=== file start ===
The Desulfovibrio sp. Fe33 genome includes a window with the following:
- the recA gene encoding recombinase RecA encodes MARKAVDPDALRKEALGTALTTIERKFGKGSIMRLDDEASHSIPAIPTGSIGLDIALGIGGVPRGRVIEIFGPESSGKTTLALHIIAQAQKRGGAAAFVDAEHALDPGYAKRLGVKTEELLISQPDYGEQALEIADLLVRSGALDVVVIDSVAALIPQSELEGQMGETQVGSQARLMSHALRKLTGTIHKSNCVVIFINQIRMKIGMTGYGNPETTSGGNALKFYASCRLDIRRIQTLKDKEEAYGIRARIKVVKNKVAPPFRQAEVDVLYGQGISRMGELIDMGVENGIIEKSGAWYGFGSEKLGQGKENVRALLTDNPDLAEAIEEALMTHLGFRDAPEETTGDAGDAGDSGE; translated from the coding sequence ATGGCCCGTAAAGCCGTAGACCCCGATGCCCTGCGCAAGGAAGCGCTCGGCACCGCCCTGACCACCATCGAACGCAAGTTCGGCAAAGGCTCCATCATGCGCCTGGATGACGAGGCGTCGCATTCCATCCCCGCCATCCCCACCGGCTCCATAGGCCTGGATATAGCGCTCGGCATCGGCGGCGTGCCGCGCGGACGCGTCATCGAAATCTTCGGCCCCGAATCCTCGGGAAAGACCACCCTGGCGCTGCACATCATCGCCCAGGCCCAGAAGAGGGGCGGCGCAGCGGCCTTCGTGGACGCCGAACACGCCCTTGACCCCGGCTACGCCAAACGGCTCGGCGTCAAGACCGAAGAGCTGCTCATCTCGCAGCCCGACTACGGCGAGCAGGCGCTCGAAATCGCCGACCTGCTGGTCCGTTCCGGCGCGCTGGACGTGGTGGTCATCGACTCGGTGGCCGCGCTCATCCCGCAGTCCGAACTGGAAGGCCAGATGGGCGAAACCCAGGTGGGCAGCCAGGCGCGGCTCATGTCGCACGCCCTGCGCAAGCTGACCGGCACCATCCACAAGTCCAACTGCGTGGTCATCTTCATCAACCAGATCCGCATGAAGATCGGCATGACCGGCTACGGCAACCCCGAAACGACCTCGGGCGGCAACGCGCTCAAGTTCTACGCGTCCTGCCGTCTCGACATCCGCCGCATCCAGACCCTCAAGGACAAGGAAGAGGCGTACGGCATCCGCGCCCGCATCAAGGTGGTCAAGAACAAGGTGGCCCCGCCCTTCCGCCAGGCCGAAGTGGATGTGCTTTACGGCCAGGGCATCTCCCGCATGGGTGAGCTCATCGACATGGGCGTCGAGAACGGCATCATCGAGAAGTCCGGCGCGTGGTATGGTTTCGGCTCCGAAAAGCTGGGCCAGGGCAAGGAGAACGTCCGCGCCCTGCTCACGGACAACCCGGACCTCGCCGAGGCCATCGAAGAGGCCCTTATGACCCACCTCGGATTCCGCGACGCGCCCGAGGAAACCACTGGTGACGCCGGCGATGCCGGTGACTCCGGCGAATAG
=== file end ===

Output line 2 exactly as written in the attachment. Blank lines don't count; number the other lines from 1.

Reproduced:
- the recA gene encoding recombinase RecA encodes MARKAVDPDALRKEALGTALTTIERKFGKGSIMRLDDEASHSIPAIPTGSIGLDIALGIGGVPRGRVIEIFGPESSGKTTLALHIIAQAQKRGGAAAFVDAEHALDPGYAKRLGVKTEELLISQPDYGEQALEIADLLVRSGALDVVVIDSVAALIPQSELEGQMGETQVGSQARLMSHALRKLTGTIHKSNCVVIFINQIRMKIGMTGYGNPETTSGGNALKFYASCRLDIRRIQTLKDKEEAYGIRARIKVVKNKVAPPFRQAEVDVLYGQGISRMGELIDMGVENGIIEKSGAWYGFGSEKLGQGKENVRALLTDNPDLAEAIEEALMTHLGFRDAPEETTGDAGDAGDSGE; translated from the coding sequence ATGGCCCGTAAAGCCGTAGACCCCGATGCCCTGCGCAAGGAAGCGCTCGGCACCGCCCTGACCACCATCGAACGCAAGTTCGGCAAAGGCTCCATCATGCGCCTGGATGACGAGGCGTCGCATTCCATCCCCGCCATCCCCACCGGCTCCATAGGCCTGGATATAGCGCTCGGCATCGGCGGCGTGCCGCGCGGACGCGTCATCGAAATCTTCGGCCCCGAATCCTCGGGAAAGACCACCCTGGCGCTGCACATCATCGCCCAGGCCCAGAAGAGGGGCGGCGCAGCGGCCTTCGTGGACGCCGAACACGCCCTTGACCCCGGCTACGCCAAACGGCTCGGCGTCAAGACCGAAGAGCTGCTCATCTCGCAGCCCGACTACGGCGAGCAGGCGCTCGAAATCGCCGACCTGCTGGTCCGTTCCGGCGCGCTGGACGTGGTGGTCATCGACTCGGTGGCCGCGCTCATCCCGCAGTCCGAACTGGAAGGCCAGATGGGCGAAACCCAGGTGGGCAGCCAGGCGCGGCTCATGTCGCACGCCCTGCGCAAGCTGACCGGCACCATCCACAAGTCCAACTGCGTGGTCATCTTCATCAACCAGATCCGCATGAAGATCGGCATGACCGGCTACGGCAACCCCGAAACGACCTCGGGCGGCAACGCGCTCAAGTTCTACGCGTCCTGCCGTCTCGACATCCGCCGCATCCAGACCCTCAAGGACAAGGAAGAGGCGTACGGCATCCGCGCCCGCATCAAGGTGGTCAAGAACAAGGTGGCCCCGCCCTTCCGCCAGGCCGAAGTGGATGTGCTTTACGGCCAGGGCATCTCCCGCATGGGTGAGCTCATCGACATGGGCGTCGAGAACGGCATCATCGAGAAGTCCGGCGCGTGGTATGGTTTCGGCTCCGAAAAGCTGGGCCAGGGCAAGGAGAACGTCCGCGCCCTGCTCACGGACAACCCGGACCTCGCCGAGGCCATCGAAGAGGCCCTTATGACCCACCTCGGATTCCGCGACGCGCCCGAGGAAACCACTGGTGACGCCGGCGATGCCGGTGACTCCGGCGAATAG